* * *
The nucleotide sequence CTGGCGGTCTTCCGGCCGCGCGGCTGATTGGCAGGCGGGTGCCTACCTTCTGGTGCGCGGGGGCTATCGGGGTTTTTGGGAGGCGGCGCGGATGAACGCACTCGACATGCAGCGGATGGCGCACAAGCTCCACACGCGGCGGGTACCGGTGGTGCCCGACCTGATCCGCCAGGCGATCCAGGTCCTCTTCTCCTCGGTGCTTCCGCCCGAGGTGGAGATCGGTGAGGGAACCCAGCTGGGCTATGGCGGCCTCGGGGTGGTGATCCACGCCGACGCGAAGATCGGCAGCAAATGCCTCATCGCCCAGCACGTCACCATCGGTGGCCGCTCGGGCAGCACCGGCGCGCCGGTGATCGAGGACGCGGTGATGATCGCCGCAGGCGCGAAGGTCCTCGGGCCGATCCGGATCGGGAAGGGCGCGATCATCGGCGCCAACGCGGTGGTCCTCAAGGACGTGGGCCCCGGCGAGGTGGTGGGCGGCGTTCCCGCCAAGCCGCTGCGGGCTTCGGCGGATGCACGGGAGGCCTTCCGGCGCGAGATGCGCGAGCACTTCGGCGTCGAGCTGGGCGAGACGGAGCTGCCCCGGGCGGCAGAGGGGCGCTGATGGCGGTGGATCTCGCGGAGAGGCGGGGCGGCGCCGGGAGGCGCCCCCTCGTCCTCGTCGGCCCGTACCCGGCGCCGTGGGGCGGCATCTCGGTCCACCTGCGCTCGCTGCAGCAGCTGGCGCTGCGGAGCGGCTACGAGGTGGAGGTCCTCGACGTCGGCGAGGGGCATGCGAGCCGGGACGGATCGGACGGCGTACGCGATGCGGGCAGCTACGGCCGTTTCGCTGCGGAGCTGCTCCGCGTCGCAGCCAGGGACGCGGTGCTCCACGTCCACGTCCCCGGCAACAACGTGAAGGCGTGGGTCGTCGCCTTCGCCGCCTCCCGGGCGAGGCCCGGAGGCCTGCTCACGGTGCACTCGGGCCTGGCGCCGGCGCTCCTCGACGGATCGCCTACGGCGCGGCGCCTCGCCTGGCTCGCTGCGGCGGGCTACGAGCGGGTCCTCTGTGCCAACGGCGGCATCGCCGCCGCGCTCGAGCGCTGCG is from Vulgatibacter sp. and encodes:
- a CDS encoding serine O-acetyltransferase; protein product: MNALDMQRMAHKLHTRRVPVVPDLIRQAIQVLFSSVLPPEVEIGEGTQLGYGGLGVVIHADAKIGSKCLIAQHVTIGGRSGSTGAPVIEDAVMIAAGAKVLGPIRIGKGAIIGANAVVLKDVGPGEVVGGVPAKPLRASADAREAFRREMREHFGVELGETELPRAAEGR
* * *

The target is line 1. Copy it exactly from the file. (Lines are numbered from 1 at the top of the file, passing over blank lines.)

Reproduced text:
The nucleotide sequence CTGGCGGTCTTCCGGCCGCGCGGCTGATTGGCAGGCGGGTGCCTACCTTCTGGTGCGCGGGGGCTATCGGGGTTTTTGGGAGGCGGCGCGGATGAACGCACTCGACATGCAGCGGATGGCGCACAAGCTCCACACGCGGCGGGTACCGGTGGTGCCCGACCTGATCCGCCAGGCGATCCAGGTCCTCTTCTCCTCGGTGCTTCCGCCCGAGGTGGAGATCGGTGAGGGAACCCAGCTGGGCTATGGCGGCCTCGGGGTGGTGATCCACGCCGACGCGAAGATCGGCAGCAAATGCCTCATCGCCCAGCACGTCACCATCGGTGGCCGCTCGGGCAGCACCGGCGCGCCGGTGATCGAGGACGCGGTGATGATCGCCGCAGGCGCGAAGGTCCTCGGGCCGATCCGGATCGGGAAGGGCGCGATCATCGGCGCCAACGCGGTGGTCCTCAAGGACGTGGGCCCCGGCGAGGTGGTGGGCGGCGTTCCCGCCAAGCCGCTGCGGGCTTCGGCGGATGCACGGGAGGCCTTCCGGCGCGAGATGCGCGAGCACTTCGGCGTCGAGCTGGGCGAGACGGAGCTGCCCCGGGCGGCAGAGGGGCGCTGATGGCGGTGGATCTCGCGGAGAGGCGGGGCGGCGCCGGGAGGCGCCCCCTCGTCCTCGTCGGCCCGTACCCGGCGCCGTGGGGCGGCATCTCGGTCCACCTGCGCTCGCTGCAGCAGCTGGCGCTGCGGAGCGGCTACGAGGTGGAGGTCCTCGACGTCGGCGAGGGGCATGCGAGCCGGGACGGATCGGACGGCGTACGCGATGCGGGCAGCTACGGCCGTTTCGCTGCGGAGCTGCTCCGCGTCGCAGCCAGGGACGCGGTGCTCCACGTCCACGTCCCCGGCAACAACGTGAAGGCGTGGGTCGTCGCCTTCGCCGCCTCCCGGGCGAGGCCCGGAGGCCTGCTCACGGTGCACTCGGGCCTGGCGCCGGCGCTCCTCGACGGATCGCCTACGGCGCGGCGCCTCGCCTGGCTCGCTGCGGCGGGCTACGAGCGGGTCCTCTGTGCCAACGGCGGCATCGCCGCCGCGCTCGAGCGCTGCG is from Vulgatibacter sp. and encodes: